July 17, 2020
Oscar Lake growth on the east margin of Brady Glacier in Landsat images from 2000-2020. Point A indicates glacier tongue that becomes iceberg. Blue arrows indicate flow direction.
Brady Glacier, is a large Alaskan tidewater glacier, in the Glacier Bay region that is beginning a period of substantial retreat Pelto et al (2013). The glacier has a number of expanding lakes that are expanding as the secondary termini feeding them retreat. The lakes Trick, North Deception, Dixon, Bearhole, Spur, Oscar, and Abyss continue to evolve. Pelto et al (2013) noted that the end of season observed transient snowline averaged 725 m from 2003-2011, well above the 600 m that represents the equilibrium snowline elevation.In 2018 and 2019 the melt season has been intense for the Brady Glacier in Alaska reaching 1100-1200 m both years. Here we examine the expansion of Oscar Lake from 2000-2020.
In 2000 the lake was just developing and had an area of ~0.5 km2. In 2004 the lake had expanded to ~0.8 km2. In 2006 the glacier was 1.0 km2 in area, Capps et al (2010) reported the maximum lake depth measured with a remote control boat at 140 m near the ice front. The glacier still reaches the east margin of the basin separating the lake into a northern and southern section. They further noted that nearby Abyss Lake had begun to drain subglacially into Oscar Lake. In 2010 Oscar Lake had doubled since 2006 to an area of 2 km2. In 2004 the glacier tongue that extends to the east margin of the lake is still in place, but is too narrow to be stable. In 2016, 2018 and 2019 very high snowlines led to extensive melt and glacier thinning, reported in 2016 (Pelto, 2016), and on nearby Taku Glacier setting a record (Pelto, 2019). In 2018 and 2019 a debris covered tongue, Point A, remained attached to the main glacier. In July 2020 this tongue has broken free. The lake now has an area of 4 km2. The high snowline in 2019 exposed many firn layers from previous years. These layers were the retained snowcovered from previous winters, that had survived summer and been buried by the next years snowfall. The collective melt of the recent years is exposing the layers.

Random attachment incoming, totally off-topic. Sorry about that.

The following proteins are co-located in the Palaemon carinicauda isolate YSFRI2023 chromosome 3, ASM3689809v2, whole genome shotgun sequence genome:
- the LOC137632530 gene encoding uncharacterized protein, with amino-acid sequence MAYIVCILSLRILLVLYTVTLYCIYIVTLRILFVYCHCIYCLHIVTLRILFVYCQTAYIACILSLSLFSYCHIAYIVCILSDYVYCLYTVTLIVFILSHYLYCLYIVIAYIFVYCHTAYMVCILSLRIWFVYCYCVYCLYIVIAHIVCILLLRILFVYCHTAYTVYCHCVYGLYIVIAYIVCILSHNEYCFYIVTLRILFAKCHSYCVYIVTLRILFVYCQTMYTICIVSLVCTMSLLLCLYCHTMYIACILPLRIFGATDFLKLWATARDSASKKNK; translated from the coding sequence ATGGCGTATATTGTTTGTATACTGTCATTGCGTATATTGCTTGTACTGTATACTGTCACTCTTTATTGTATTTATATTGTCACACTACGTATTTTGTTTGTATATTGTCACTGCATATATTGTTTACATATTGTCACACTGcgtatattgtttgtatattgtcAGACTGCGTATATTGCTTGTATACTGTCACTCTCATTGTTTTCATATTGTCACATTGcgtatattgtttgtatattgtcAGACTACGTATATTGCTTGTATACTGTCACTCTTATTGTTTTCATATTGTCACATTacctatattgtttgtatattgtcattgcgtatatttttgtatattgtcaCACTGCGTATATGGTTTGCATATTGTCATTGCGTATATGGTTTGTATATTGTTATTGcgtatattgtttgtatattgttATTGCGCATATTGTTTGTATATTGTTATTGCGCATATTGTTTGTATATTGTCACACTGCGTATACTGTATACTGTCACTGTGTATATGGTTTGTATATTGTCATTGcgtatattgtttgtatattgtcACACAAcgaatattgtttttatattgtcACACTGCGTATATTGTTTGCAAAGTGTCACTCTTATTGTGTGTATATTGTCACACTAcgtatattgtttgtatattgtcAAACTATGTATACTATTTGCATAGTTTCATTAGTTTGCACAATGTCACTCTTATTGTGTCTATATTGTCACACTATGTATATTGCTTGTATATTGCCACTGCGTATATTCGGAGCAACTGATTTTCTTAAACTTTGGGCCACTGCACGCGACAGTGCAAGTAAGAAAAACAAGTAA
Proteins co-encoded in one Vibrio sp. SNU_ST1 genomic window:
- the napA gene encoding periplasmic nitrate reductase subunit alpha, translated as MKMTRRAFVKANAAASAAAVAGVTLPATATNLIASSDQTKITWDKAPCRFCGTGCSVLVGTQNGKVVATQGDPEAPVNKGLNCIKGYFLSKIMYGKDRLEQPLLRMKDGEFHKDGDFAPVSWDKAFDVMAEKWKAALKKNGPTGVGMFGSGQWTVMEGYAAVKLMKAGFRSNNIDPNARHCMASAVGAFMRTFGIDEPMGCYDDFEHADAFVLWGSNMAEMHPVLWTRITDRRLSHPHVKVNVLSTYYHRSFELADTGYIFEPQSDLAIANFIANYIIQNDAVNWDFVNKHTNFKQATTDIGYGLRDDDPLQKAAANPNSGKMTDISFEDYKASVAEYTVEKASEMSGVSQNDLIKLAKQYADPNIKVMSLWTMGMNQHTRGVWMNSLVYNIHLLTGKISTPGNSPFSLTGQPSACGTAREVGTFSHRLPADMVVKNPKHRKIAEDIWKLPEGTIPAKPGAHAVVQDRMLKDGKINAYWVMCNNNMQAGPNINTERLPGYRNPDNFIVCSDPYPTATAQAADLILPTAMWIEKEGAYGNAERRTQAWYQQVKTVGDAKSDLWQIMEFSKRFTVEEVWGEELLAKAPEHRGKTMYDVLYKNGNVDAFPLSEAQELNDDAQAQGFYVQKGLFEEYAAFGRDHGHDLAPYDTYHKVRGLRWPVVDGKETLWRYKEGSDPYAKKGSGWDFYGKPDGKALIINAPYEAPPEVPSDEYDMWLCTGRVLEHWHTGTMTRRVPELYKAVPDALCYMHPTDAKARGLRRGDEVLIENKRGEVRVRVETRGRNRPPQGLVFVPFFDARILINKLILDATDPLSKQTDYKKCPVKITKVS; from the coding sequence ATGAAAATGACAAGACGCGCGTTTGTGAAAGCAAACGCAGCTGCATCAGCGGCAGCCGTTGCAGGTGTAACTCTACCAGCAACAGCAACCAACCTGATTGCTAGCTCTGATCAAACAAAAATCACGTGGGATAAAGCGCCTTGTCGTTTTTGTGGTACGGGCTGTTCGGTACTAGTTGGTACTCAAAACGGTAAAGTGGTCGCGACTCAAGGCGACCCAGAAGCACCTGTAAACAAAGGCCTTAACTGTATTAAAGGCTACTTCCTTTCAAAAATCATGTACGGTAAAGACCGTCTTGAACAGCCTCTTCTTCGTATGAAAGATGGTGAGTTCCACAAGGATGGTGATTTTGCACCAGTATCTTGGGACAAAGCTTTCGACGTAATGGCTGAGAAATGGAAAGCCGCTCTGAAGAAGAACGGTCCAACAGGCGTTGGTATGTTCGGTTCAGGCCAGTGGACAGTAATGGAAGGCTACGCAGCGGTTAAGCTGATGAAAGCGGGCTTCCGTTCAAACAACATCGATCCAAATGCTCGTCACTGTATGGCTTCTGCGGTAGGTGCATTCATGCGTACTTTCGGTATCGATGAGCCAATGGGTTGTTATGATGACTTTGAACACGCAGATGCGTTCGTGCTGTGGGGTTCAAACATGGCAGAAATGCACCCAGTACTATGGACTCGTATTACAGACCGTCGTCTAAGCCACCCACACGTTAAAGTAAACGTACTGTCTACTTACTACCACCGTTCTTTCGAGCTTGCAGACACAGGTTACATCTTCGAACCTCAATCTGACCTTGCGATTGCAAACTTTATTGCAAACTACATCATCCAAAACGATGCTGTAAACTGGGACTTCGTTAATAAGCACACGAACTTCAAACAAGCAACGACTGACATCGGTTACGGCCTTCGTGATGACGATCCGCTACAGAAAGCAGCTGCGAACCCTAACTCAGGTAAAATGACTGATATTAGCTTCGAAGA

Oscar Lake growth on the east margin of Brady Glacier in Landsat images from 2000-2010 Blue arrows indicate flow direction. There is a southern and northern part of the lake separated by the glacier tongue during this period.
Oscar Lake in 2014 in a Digital Globe image. Note unstable tongue exteding to east end of basin.
Brady Glacier in 98/2019 Landsat image indicating snowline at 1100-1200 m with purple dots. S=Spur Lake, O=Oscar Lake, A=Abyss Lake, F=Firn lines, D=Dixon Lake, B=Bearhole Lake, N=North Deception Lake, T=Trick Lake
Firn layers on upper Brady Glacier in 9/8/2019 Landsat image.